Sunday, June 30, 2013

Saturday, June 29, 2013

Sidecar Sunday with Nimbus

Curtiss R3C Racer, 1925

The Curtis R3C was designed to raced in two configurations, on wheels (R3C-1) and on floats (R3C-2). Above, pilot James (Jimmy) H. Doolittle with his R3C-2, winners of the 1925 Schneider Cup race held in Baltimore Maryland that year.

 Below, a week earlier after winning the Pulitzer race, the same airplane in R3C-1 form with pilot Lt. Cyrus Bettis. 
 On a 100km course he also piloted the plane to 249.342 mph, a new world speed record. The plane was tiny, 20 feet long with a 20 foot wingspan and weighed under 2200 lb. The watercooled V12 produced over 600 hp. The airplane is still around, on display at the National Air and Space Museum in Washington D.C.

US Air Force Photo

Reach for the Top: Designing space capsules in the 60's

Arthur C. Clarke.  Man and Space.  Life Space Library.  NY:  Time Inc., 1964, 1966.

Vintage Airhead

Living Mambas Plus Strings.  MacArthur Park and Other Favorites.  RCA Camden CAS 2283.  BMW Motorcycle courtesy of Butler & Smith, Inc., NY, Exclusive US Importer.
From an old vinyl album cover.  Unusual shot.  The rider appears far more arrogant than he has a right to be.

Hydra-Glide Vacation!

Friday, June 28, 2013

Alfa Romeo Carabo by Bertone.

Prototype (detail from top picture).
Designed by Marcello Gandini, for the Bertone design studio.
Below, the car at the Goodwood Festival of Speed.

Battery checker or cattle prod?

Photographed at a local auction:

Below, another one, much better made, being advertised on Kijiji. 

On the Level: Twix

Silly wabbit, Twix are for kids!

Thursday, June 27, 2013

Triumph TRW

500cc sidevalve twin built as an military motorcycle from 1950- 1964.

Miss Syracuse Diner

Located at 258 E Water St at Montgomery, the diner sits incongruously among the substantial buildings of downtown Syracuse. Sad to say, it was closed when I stopped by.

Dominion Government Immigration Office

Canada Year Book 1988.  120th Anniversary.  Published by authority of the Minister of Supply and Services, 1987.


Seen at a local auction.  See the Wikipedia entry for more information on this bike.  Since it was French, I think that the white plastic container on the side was for wine.

See The Solix at Salbris for more information on the machine.

Wednesday, June 26, 2013

Barr and Stroud Sleeve Valve Four Stroke Engine.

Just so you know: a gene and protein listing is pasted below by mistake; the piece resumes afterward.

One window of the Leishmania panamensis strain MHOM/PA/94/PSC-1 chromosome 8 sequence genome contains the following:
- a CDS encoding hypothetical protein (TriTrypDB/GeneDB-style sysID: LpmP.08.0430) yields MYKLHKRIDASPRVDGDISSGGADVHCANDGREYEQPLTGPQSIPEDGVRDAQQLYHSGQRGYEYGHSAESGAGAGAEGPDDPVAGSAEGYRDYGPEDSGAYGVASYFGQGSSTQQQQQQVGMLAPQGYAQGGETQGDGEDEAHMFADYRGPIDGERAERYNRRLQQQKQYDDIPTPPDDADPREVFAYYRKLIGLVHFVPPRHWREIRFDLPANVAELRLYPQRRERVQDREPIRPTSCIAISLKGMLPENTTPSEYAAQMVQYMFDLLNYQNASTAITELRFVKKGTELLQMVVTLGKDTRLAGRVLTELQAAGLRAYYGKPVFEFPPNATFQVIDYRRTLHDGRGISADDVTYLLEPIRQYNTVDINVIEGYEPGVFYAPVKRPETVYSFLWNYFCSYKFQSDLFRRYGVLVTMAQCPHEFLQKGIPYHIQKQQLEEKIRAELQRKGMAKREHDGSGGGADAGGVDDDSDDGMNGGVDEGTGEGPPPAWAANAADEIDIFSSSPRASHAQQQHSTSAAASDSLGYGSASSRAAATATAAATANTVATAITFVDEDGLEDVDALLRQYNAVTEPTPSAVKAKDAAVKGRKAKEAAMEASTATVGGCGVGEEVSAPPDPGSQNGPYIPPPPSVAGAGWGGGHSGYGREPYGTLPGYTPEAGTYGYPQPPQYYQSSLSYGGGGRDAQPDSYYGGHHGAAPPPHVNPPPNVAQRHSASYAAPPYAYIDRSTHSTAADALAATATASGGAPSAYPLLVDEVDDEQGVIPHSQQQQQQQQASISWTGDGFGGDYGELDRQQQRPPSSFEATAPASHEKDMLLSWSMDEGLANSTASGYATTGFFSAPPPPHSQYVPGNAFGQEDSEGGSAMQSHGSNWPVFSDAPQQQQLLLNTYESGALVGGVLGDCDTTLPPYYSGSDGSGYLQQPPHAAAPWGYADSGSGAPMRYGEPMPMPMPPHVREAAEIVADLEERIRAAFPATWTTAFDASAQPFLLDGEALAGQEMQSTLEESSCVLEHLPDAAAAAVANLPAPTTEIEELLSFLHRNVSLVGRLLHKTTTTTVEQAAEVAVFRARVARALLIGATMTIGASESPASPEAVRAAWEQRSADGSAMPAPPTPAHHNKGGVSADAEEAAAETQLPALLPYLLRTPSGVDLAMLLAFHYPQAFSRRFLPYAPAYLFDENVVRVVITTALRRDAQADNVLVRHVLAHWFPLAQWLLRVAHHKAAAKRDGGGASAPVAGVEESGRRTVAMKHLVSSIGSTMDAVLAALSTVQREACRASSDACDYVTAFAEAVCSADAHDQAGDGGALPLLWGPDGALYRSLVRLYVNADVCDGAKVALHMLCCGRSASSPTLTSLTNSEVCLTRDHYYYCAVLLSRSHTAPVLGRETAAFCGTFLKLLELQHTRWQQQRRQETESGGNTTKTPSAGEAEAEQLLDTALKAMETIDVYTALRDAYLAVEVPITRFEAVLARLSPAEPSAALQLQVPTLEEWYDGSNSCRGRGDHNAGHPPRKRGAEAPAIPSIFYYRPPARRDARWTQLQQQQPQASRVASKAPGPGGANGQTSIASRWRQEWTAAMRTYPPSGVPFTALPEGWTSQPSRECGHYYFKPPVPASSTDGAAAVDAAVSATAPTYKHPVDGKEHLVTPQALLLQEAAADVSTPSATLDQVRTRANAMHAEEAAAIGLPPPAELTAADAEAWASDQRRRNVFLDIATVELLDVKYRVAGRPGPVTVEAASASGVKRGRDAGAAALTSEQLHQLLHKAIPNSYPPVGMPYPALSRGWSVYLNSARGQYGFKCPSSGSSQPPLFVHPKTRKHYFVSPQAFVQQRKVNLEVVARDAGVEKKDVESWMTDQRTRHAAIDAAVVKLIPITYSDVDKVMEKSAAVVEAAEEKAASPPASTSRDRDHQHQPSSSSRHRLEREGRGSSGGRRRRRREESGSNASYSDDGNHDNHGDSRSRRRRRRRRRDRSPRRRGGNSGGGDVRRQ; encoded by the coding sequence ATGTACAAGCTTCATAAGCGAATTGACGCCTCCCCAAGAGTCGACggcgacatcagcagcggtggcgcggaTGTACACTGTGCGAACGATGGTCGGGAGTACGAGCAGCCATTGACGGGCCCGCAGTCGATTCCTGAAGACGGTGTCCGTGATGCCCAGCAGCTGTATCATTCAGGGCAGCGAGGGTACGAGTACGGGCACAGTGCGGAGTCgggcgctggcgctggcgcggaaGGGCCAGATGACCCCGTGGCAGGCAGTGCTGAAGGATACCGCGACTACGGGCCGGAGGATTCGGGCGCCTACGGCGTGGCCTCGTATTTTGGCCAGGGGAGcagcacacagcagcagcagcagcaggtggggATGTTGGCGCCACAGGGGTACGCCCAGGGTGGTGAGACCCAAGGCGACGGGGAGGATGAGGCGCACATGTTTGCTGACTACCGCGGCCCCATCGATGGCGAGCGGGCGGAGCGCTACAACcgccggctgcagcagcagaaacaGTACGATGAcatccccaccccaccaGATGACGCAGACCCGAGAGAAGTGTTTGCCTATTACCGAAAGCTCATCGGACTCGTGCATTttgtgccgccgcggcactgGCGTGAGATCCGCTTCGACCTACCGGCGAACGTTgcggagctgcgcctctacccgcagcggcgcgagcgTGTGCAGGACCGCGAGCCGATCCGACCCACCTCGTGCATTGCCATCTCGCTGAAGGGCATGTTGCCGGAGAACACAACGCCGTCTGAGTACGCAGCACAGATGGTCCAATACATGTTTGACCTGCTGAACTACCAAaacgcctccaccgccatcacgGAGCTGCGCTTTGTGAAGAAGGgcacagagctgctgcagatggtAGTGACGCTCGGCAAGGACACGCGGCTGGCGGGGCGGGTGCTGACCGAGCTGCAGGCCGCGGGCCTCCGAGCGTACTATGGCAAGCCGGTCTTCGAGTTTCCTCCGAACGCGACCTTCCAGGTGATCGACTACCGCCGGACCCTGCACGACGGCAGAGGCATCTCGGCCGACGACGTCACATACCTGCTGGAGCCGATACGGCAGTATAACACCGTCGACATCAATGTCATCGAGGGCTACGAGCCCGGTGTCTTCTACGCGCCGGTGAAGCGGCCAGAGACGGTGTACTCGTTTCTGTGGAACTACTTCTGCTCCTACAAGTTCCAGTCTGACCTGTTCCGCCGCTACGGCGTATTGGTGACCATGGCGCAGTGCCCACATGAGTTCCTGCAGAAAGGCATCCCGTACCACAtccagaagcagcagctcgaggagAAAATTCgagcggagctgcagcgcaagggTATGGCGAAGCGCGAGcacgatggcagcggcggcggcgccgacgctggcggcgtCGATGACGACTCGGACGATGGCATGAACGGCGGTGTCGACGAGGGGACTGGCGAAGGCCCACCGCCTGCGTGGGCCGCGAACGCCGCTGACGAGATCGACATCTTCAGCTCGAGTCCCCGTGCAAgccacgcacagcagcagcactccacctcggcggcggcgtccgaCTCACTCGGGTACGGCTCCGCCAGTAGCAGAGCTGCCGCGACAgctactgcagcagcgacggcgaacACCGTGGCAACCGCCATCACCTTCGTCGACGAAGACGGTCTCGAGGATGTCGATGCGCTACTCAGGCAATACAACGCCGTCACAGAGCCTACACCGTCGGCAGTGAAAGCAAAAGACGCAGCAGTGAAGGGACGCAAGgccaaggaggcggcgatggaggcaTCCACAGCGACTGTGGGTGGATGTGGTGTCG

Barr & Stroud were the first British company to build sleeve valve engines for non-vehicle application, based on the Burt McCallum patent. The valve was designed to rotate and reciprocate between the piston and the cylinder barrel. Sleeve valve engines held an advantage over poppet valves in the early years but the reciprocating mass restricted engine speed to about 3000 rpm.
The company began production of this engine just after WW1 as a stopgap measure when demand slowed for their regular business of telescope and optical equipment. As this business returned to normal, engine production tailed off and by 1926 had ceased completely.

Lightnings on Patrol

Gene Gurney,The War in the Air, Crown Publishers 1962

Over France shortly after D Day.

Lots Road Power Station, Chelsea, 1922

J. Arthur Thomson. (Ed.).  The Outline of Science.  A Plain Story Simply Told.  
Third Volume. New York & London:  G.P. Putnam's Sons, The Knickerbocker Press, 1922.

King George's Navy chewing tobacco

Rock City Tobacco was started in 1899, producing the Craven A and Sportsman Brands.  It was bought by  Rothmans in 1963, then Rothmans, Benson & Hedges in 1986.  

As for King George's Navy chewing tobacco, how could anyone resist "Moist, tough, full-flavoured"?

Tuesday, June 25, 2013

The excitingly new Cushman for 1959

Tudhope Postcard

In 1910 the Tudhope carriage company of Orillia On. teamed up with the Metzger Motor Car Co. of Detroit to produce a Canadian version of their Everitt 30.
Production started in 1911 but the high price point resulted in poor sales. By WW1 the venture was finished and the last few cars were converted to ambulances for the military.
 From the Globe and Mail.

A Practical Treatise on the Steel Square

Published in 1903, two volumes on the steel square would certainly seem to qualify as "exhaustive."  Nevertheless, in the hands of a skilled craftsman, this tool could be very versatile.  You also needed to be able to handle the math. 

I was given my copy by a friend, but you can read the book online

Fred Hodgson was born in Duntroon, Ontario but spent much of his life in Collingwood, writing his many technical books on architecture and house building.  There he bought and remodeled a beautiful house for his son, who was a circus agent.  (John Ringling spent the off-season in this Ontario town.)

Hodgson also produced various house plans which were available for purchase, ranging from plans for simple houses for those with limited means, to quite impressive residences.  A House Plan Supplement was included in his Steel Square book, with several examples reproduced below.

The book was published by Frederick J. Drake, a Chicago publishing house which specialized in "self-educational" books.